Orchestral brass players generally use much less vibrato than brass band players - but then, the brass in an orchestra has a much different role.
    That's not to say that no one in an orchestra uses vibrato - the strings do it all the time (that's what all of the waggling with the left hand is about - watch the violins in any orchestra).
  12. Blagger

    Blagger Member

    I learnt jaw vib by getting a metronome out and vibbing quavers then semis etc. at quicker and quicker tempo ( hope u get what i mean).
    At first it sounded daft and very mechanical - but eventually i was able to add it without thinking. The ability to turn it on and off is a great thing to have - interstingly I find that it helps sustain very quiet long notes on a contest stage also.
  13. alks

    alks Member

    I think using a little bit of vib at the tail end of a long note sounds just right. Just bring it in to conclude a phrase. Subtle use and works well.

  14. Shaggy

    Shaggy New Member

    Ah! Bill Watrous! I played with him a few years back when he appeared as a guest artist for Nottingham Jazz orchestra. Great bone player, but spoils it with tedious golfing anecdotes.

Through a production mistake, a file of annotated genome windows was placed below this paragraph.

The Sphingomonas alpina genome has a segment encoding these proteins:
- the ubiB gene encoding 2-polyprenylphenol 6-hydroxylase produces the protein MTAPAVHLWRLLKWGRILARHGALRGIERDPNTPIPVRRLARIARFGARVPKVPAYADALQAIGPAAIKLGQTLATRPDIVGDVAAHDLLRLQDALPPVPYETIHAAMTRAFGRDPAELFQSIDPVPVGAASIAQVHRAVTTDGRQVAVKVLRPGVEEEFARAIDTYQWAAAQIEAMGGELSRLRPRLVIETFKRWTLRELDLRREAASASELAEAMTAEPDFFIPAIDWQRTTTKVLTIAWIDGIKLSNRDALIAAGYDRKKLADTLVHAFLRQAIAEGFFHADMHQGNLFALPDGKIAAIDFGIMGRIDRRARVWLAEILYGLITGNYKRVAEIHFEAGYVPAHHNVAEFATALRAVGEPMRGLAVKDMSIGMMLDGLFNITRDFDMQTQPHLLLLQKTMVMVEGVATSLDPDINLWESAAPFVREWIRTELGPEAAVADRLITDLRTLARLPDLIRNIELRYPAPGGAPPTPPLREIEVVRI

15. Forest Gump

    Forest Gump Member

  16. flugel_fancy

    flugel_fancy Member

    Just what I was going to say it can add just that little bit extra to a long note and played well can pull the strings in just the right places.

    Without vib I think a player would be slightly constricted as to how to put their own feelings and emotions into their playing.
  17. Simon_Horn

    Simon_Horn Member

    I think natural vib which can be controlled (as opposed to controlled vib which isn't very natural!) is still trying to work it out! haha
  18. brassneck

    brassneck Active Member

    - was he miked up? (he's quite a quiet player!) :confused:
  19. Vegasbound

    Vegasbound Active Member

    Most Jazz trombonists would use a mike, especially at the speed with which they play fast bebop......why make life hard for yourself!!
  20. floppymute

    floppymute Member

    Fact is, vibrato should simply be a tool in the locker for any musician worth their salt, brass players or otherwise. As such you should aim to develop the ability to use it or not, when appropriate and by choice. This is rarely a 'natural' talent and needs to be worked on just as any other technique. Interestingly, after 45 years in banding and 25 years as a profesional teacher I've witnessed a shifting trend. When I was young, every bandsman played with vibrato at all times. What a job I had learning to control it when I first went to college to study trumpet! In more recent times, the trend has been to initially learn 'straight' playing then to have to learn to apply virato later on.
    Sadly, although I firmly believe the general technical standard of our younger players has improved greatly, this trend of 'applied vibrato' has led to there being far fewer lyrical players around, even at the top levels.